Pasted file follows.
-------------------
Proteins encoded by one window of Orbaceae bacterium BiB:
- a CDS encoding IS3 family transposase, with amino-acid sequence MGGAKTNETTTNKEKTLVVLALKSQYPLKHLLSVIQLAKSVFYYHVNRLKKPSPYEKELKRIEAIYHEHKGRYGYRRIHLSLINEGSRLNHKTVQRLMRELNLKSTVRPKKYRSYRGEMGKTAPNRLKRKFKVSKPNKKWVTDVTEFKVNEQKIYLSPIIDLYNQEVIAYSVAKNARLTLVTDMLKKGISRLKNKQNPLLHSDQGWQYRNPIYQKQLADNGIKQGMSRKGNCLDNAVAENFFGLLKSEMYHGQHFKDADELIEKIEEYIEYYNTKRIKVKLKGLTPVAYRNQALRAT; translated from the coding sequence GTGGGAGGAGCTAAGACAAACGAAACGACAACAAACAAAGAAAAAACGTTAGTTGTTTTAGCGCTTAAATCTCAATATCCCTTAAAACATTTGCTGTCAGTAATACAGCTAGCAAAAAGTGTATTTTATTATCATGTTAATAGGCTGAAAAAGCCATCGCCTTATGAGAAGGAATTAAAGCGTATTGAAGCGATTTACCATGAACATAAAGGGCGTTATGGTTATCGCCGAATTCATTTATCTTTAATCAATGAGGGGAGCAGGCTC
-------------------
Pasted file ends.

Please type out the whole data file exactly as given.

Proteins encoded by one window of Orbaceae bacterium BiB:
- a CDS encoding IS3 family transposase, with amino-acid sequence MGGAKTNETTTNKEKTLVVLALKSQYPLKHLLSVIQLAKSVFYYHVNRLKKPSPYEKELKRIEAIYHEHKGRYGYRRIHLSLINEGSRLNHKTVQRLMRELNLKSTVRPKKYRSYRGEMGKTAPNRLKRKFKVSKPNKKWVTDVTEFKVNEQKIYLSPIIDLYNQEVIAYSVAKNARLTLVTDMLKKGISRLKNKQNPLLHSDQGWQYRNPIYQKQLADNGIKQGMSRKGNCLDNAVAENFFGLLKSEMYHGQHFKDADELIEKIEEYIEYYNTKRIKVKLKGLTPVAYRNQALRAT; translated from the coding sequence GTGGGAGGAGCTAAGACAAACGAAACGACAACAAACAAAGAAAAAACGTTAGTTGTTTTAGCGCTTAAATCTCAATATCCCTTAAAACATTTGCTGTCAGTAATACAGCTAGCAAAAAGTGTATTTTATTATCATGTTAATAGGCTGAAAAAGCCATCGCCTTATGAGAAGGAATTAAAGCGTATTGAAGCGATTTACCATGAACATAAAGGGCGTTATGGTTATCGCCGAATTCATTTATCTTTAATCAATGAGGGGAGCAGGCTC